Two days ago I got to attend a short conference lead by the acclaimed photographer Keith Ellenbogen in the Katie Murphy Amphitheater. The presentation was titled Ocean Photography: Inspiring Conservation. Basically Keith Ellenbogen, showcased his incredible images and talked to us about his various experiences and stories on his environmental and marine science expeditions. Going into this I didn’t really know what to expect, since I’m not much of an ocean lover or really at all interested in this particular subject. But seeing his photography and the way he was so passionate about this topic and what he did, struck me. The images he showed us were absolutely incredible, I never realized how much patience and thought goes into snapping an image (of an ocean creature/wildlife). He talked about how his images serve bigger purposes than just a simple image of an oceanic creature. It is really an art form to itself. I also never realized how much innovation goes into the art of photography. Everything is calculated and planned ahead (at least in his case). He will sometimes spend months and months in one spot, just to get the perfect shot, which might never happen. But that does not seem to bother him.
This made me realize that I shouldn’t restrict myself to subjects that only interest me, because like in this example it opened my eyes to a completely new world I was completely ignorant of, and showed me a new found love and interest. It also made me realize how little I know of my own planet, and has encouraged me to educate myself more. Sometimes going out of your comfort zones, can actually be beneficial and allow you to discover different sides of yourself you wouldn’t otherwise.
Every year, International Print Center New York (IPCNY) hosts the three-day event Printfest. This is a time when MFA and BFA seniors from 17 schools around the area can showcase their work to a broad audience, and even sell them. You better believe that FIT is one of the included schools in this. During the event, IPCNY makes sure to offer fun printmaking workshops and even hosts panel discussions.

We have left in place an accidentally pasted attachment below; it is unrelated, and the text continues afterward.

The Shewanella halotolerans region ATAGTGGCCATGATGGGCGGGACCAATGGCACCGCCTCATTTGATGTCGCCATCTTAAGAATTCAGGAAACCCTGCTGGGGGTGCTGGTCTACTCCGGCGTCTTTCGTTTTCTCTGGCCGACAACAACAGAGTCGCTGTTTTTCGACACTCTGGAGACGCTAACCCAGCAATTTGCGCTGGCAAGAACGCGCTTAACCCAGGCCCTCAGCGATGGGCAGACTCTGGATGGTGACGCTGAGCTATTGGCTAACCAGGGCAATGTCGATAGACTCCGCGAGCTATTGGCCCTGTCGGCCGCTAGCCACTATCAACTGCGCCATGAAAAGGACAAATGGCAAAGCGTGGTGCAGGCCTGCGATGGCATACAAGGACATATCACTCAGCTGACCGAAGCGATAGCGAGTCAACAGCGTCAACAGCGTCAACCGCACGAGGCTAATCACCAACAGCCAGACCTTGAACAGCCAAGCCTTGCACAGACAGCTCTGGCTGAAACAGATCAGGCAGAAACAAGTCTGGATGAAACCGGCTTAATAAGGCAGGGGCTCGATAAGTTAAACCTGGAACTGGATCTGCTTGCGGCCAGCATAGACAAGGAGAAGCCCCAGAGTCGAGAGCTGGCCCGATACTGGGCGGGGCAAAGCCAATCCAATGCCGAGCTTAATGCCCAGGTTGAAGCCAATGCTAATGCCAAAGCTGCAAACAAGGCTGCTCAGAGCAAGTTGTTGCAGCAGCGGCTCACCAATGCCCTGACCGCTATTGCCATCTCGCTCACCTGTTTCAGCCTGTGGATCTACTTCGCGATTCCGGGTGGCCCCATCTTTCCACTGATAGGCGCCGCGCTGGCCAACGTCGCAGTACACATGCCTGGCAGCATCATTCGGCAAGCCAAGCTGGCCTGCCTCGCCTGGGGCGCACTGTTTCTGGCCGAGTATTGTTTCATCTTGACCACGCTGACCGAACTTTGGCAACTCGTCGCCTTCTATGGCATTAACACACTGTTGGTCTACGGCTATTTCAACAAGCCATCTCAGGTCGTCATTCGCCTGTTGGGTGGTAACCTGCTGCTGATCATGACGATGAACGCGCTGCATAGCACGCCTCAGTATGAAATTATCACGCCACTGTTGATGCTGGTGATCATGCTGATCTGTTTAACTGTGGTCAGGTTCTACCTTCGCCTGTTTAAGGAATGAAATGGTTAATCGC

As a honor student we have to complete three extra curricular activities per semester, which means after being in the honors program for a few years we run out of ideas… As a result we often receive emails giving us suggestions on activities to do. As a huge fan of museums I love doing them as my extra curricular activities, but I really don’t want to spend money on any of them. Recently, I have been introduced to this website that shows you all the museums in the city that are free, as well as museums that have special days where admission is free. Honestly, I wish I had known about this website sooner, it’s so helpful! If you are new to the city and want to do fun free activities you might want to check out the link below!
Has the recent weather been bringing you down? Looking for something to get back into that Spring vibe? Look no further than the Brooklyn Botanical Gardens! This weekend, April 29th-30th is the annual Cherry Blossom Festival – Sakura Matsuri!
April 29th-30th 6am-10pm
The Brooklyn Botanical Gardens (990 Washington Ave, Brooklyn)
60+ events and performances celebrating traditional and contemporary Japanese culture.
Activities and events include
Japanese Tea Room
Samurai Sword Masters
Day passes are just $25 for students. Clickhere to get them.
This is a limited time event at one of the most picturesque places in all of New York, so get out there!
This last week was Passover and I was gifted with the opportunity to enjoy my first ever Passover Seder with some friends. Having surprisingly never come into contact with any Jewish families before in my life, I knew absolutely nothing about this holiday, but I can sure say I learned a lot.
Passover is a Jewish holiday which commemorates the liberation of the Jews from Egypt and lasts either seven or eight days (depending on your branch of Judaism). Passover Seder is a traditional feast lead by a Jewish text called the Haggadah which divides the night into 15 parts. These 15 sections of the meal include such things as: blessing of the food, retelling of the Exodus, the ceremonial breaking of matzah (unleavened bread), eating maror (bitter herbs), eating the main course, reciting the Hallel, and the conclusion of the meal.
Every part of the meal has symbolic importance behind it. The dipping of karpas (a variety of vegetables) in salt water represents the tears of the Jews during their slavery in Egypt. Exclusively matzah bread (unleavened bread) is allowed at a Passover Seder to honor the fact that the freed Israelites were in such a hurry to leave Egypt that they were unable to wait for bread to rise. It was amazing getting to hear the story of the freed Israelites and even hear my friend and his family sing and read Hebrew script as part of the ceremony of Passover Seder.
I am so thankful that I had the chance to experience a different culture like that for the first time, and I hope I only continue learning about other cultures. Have you ever learned something about a culture you didn’t know anything about?